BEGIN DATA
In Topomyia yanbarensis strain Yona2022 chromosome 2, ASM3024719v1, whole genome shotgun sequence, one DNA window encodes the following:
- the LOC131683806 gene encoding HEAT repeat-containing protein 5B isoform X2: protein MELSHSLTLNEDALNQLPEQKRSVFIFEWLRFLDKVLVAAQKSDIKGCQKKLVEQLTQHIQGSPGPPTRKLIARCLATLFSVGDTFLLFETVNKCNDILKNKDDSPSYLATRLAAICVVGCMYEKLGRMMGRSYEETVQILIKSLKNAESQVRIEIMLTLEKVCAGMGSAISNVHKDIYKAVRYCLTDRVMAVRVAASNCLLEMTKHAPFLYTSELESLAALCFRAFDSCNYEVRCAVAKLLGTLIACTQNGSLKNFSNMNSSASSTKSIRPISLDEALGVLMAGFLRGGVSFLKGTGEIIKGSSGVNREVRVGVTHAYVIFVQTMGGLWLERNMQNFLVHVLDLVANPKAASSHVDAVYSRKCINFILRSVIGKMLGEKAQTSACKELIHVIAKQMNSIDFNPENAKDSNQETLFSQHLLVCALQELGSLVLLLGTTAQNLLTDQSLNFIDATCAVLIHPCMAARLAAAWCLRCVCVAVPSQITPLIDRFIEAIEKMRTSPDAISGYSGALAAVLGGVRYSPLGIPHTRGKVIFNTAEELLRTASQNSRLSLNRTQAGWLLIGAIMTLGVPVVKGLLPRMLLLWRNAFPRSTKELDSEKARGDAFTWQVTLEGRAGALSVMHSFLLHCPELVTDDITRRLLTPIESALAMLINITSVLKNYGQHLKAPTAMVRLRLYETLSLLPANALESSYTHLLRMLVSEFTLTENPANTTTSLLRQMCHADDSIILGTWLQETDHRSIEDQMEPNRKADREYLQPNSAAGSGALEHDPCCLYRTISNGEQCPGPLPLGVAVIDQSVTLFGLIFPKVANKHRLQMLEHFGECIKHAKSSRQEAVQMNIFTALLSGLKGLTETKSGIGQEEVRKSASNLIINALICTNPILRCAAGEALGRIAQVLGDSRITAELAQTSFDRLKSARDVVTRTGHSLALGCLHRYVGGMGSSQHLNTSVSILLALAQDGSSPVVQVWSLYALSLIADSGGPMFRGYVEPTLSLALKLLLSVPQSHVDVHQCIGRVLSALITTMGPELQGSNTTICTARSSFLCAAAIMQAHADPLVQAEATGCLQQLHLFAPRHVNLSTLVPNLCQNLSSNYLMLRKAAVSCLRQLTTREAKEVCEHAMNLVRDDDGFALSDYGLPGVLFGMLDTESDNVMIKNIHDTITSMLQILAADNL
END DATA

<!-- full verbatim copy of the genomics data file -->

In Topomyia yanbarensis strain Yona2022 chromosome 2, ASM3024719v1, whole genome shotgun sequence, one DNA window encodes the following:
- the LOC131683806 gene encoding HEAT repeat-containing protein 5B isoform X2: protein MELSHSLTLNEDALNQLPEQKRSVFIFEWLRFLDKVLVAAQKSDIKGCQKKLVEQLTQHIQGSPGPPTRKLIARCLATLFSVGDTFLLFETVNKCNDILKNKDDSPSYLATRLAAICVVGCMYEKLGRMMGRSYEETVQILIKSLKNAESQVRIEIMLTLEKVCAGMGSAISNVHKDIYKAVRYCLTDRVMAVRVAASNCLLEMTKHAPFLYTSELESLAALCFRAFDSCNYEVRCAVAKLLGTLIACTQNGSLKNFSNMNSSASSTKSIRPISLDEALGVLMAGFLRGGVSFLKGTGEIIKGSSGVNREVRVGVTHAYVIFVQTMGGLWLERNMQNFLVHVLDLVANPKAASSHVDAVYSRKCINFILRSVIGKMLGEKAQTSACKELIHVIAKQMNSIDFNPENAKDSNQETLFSQHLLVCALQELGSLVLLLGTTAQNLLTDQSLNFIDATCAVLIHPCMAARLAAAWCLRCVCVAVPSQITPLIDRFIEAIEKMRTSPDAISGYSGALAAVLGGVRYSPLGIPHTRGKVIFNTAEELLRTASQNSRLSLNRTQAGWLLIGAIMTLGVPVVKGLLPRMLLLWRNAFPRSTKELDSEKARGDAFTWQVTLEGRAGALSVMHSFLLHCPELVTDDITRRLLTPIESALAMLINITSVLKNYGQHLKAPTAMVRLRLYETLSLLPANALESSYTHLLRMLVSEFTLTENPANTTTSLLRQMCHADDSIILGTWLQETDHRSIEDQMEPNRKADREYLQPNSAAGSGALEHDPCCLYRTISNGEQCPGPLPLGVAVIDQSVTLFGLIFPKVANKHRLQMLEHFGECIKHAKSSRQEAVQMNIFTALLSGLKGLTETKSGIGQEEVRKSASNLIINALICTNPILRCAAGEALGRIAQVLGDSRITAELAQTSFDRLKSARDVVTRTGHSLALGCLHRYVGGMGSSQHLNTSVSILLALAQDGSSPVVQVWSLYALSLIADSGGPMFRGYVEPTLSLALKLLLSVPQSHVDVHQCIGRVLSALITTMGPELQGSNTTICTARSSFLCAAAIMQAHADPLVQAEATGCLQQLHLFAPRHVNLSTLVPNLCQNLSSNYLMLRKAAVSCLRQLTTREAKEVCEHAMNLVRDDDGFALSDYGLPGVLFGMLDTESDNVMIKNIHDTITSMLQILAADNL